Ask an Ethicist: Can a basketball coach ask players to intentionally foul?

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In partnership with the Rock Ethics Institute, Penn State Today’s feature column, "Ask an Ethicist," aims to shed light on ethical questions from our readers. Each article in this column will feature a different ethical question answered by a Penn State ethicist. We invite you to ask a question by filling out and submitting this form. An archive of the columns can be found on the Rock Ethics Institute website.

Question: Given 'rules' are used to ensure fair play in sport. Is it ethical for a coach in basketball to tell his or her player to intentionally foul (break a rule) the other team in order to attempt to get a competitive advantage?

An Ethicist Responds: My response to your question would depend on the level of competition in which players are involved. For this article, let’s assume that your question is directed toward the kind of competition that is part of the Penn State Community: Intercollegiate Sports.

In your question, rules are intrinsically linked to fair play. There is no doubt that rules play an indispensable role and sports cannot occur without the limits set by the rules, nor without the actions prescribed by them. One cannot play basketball without using their hands to throw the ball, or play soccer without using their feet. Rules prescribe the use of certain means and skills to achieve the goal of the game. If two individuals decide to play basketball but one of them uses his feet to shoot the ball, then he is not playing the game. The rules that govern what constitutes the game must be agreed upon.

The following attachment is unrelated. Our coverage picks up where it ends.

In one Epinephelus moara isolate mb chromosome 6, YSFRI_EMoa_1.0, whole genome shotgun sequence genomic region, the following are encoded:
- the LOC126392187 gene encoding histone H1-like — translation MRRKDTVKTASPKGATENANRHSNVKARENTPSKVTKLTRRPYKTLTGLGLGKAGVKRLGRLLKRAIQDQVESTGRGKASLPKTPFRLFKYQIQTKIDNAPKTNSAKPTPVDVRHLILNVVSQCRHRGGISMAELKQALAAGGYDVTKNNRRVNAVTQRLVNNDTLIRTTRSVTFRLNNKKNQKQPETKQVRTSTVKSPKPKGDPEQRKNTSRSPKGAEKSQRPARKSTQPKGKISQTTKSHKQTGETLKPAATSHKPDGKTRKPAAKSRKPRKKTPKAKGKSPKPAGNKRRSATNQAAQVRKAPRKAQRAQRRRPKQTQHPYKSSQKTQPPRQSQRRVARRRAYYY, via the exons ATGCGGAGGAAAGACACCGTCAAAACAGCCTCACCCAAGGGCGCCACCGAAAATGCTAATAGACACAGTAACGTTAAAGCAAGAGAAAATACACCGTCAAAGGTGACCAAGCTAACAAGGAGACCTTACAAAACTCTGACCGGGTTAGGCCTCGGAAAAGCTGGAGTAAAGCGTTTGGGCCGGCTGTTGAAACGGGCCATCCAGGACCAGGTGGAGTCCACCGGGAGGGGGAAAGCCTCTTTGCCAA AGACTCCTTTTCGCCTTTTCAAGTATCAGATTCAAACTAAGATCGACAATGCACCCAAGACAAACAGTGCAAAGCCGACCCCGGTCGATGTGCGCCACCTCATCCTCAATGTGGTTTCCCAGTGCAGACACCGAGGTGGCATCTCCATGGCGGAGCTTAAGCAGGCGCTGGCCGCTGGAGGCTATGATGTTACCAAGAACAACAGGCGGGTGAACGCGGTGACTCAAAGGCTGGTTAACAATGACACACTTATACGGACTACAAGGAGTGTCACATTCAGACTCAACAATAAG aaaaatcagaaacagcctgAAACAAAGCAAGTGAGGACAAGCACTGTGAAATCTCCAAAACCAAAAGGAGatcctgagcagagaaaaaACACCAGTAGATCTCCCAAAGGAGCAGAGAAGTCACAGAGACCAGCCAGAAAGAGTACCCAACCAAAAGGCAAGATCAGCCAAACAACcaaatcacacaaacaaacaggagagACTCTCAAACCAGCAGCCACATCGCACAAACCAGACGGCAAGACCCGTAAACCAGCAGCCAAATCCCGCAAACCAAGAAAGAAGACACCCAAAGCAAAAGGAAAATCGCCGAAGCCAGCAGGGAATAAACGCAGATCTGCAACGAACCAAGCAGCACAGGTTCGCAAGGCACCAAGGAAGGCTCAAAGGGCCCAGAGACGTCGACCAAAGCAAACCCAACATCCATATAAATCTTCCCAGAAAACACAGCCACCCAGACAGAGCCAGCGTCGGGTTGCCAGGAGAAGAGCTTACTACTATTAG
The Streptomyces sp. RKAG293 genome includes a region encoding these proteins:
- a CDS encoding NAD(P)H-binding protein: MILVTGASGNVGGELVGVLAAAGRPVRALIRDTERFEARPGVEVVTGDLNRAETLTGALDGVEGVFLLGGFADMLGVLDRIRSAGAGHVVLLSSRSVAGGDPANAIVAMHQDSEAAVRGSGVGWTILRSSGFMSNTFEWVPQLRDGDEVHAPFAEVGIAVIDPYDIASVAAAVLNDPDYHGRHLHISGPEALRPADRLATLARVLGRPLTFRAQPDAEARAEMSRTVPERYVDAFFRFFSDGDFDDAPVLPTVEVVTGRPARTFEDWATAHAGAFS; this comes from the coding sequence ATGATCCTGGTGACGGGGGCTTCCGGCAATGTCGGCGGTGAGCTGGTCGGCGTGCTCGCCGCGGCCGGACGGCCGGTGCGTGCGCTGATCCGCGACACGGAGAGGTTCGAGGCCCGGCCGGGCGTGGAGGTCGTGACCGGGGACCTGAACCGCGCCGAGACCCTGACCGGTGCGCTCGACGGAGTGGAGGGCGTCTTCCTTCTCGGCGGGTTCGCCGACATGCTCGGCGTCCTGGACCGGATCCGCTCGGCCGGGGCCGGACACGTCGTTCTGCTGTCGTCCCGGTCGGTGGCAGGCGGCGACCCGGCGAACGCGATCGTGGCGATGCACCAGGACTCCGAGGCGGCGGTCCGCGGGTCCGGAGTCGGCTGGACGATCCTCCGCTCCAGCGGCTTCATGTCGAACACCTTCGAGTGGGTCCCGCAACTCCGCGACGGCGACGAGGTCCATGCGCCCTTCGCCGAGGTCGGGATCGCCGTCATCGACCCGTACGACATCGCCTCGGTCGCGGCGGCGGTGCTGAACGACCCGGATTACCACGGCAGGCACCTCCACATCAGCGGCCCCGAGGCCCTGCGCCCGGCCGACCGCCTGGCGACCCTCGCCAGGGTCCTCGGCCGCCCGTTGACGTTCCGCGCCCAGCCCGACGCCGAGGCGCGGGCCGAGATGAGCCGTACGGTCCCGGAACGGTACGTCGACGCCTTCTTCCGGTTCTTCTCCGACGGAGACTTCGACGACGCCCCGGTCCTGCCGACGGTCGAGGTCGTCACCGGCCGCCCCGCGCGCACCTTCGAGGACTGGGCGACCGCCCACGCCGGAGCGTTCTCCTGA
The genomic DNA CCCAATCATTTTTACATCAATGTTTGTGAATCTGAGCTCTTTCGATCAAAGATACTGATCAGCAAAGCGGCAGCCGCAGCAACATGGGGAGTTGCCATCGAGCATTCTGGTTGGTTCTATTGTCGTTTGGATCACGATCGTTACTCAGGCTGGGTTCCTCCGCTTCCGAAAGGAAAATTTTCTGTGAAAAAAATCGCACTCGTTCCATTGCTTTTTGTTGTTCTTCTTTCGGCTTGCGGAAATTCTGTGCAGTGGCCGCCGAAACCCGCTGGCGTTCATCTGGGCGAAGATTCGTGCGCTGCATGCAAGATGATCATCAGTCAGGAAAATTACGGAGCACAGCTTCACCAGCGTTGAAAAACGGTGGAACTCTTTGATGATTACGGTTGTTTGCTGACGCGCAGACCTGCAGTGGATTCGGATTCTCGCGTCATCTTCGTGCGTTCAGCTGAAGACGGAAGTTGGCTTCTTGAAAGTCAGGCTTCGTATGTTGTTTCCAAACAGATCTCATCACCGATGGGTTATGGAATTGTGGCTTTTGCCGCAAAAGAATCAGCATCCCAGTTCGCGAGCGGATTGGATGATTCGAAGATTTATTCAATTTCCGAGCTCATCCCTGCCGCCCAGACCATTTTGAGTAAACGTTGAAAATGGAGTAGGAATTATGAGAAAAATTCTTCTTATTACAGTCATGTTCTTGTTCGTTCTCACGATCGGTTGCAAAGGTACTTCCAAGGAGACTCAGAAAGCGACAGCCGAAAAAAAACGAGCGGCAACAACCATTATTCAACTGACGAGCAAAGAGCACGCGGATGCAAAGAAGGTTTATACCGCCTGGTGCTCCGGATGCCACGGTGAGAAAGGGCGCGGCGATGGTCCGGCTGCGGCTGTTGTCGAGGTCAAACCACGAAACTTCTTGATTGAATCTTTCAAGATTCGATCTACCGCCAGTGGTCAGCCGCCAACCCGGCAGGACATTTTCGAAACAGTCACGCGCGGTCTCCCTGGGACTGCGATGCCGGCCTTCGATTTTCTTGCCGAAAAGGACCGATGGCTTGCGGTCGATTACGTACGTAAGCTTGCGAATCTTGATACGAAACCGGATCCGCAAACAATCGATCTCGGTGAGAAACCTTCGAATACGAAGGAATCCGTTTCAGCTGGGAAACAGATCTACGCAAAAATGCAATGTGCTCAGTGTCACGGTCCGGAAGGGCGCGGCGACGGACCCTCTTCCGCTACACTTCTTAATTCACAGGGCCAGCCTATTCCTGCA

Rules that determine the skills needed to participate in sports are called constitutive rules. Constitutive rules make sports actions (goals, touchdowns, hoops…) possible. However, most rules are of a different kind. They regulate secondary aspects of the game and are less fundamental because they dictate how to play the game. The free-throw rule in basketball is not as essential to the sport as the rule that prohibits kicking the ball. The free-throw is not a constitutive element of basketball, but a way to resume the game. In basketball, play can be resumed without free-throws, for example, with a throw-in or a jump ball and the game of basketball would still be the same. In fact, many pick-up basketball matches are played without free-throws.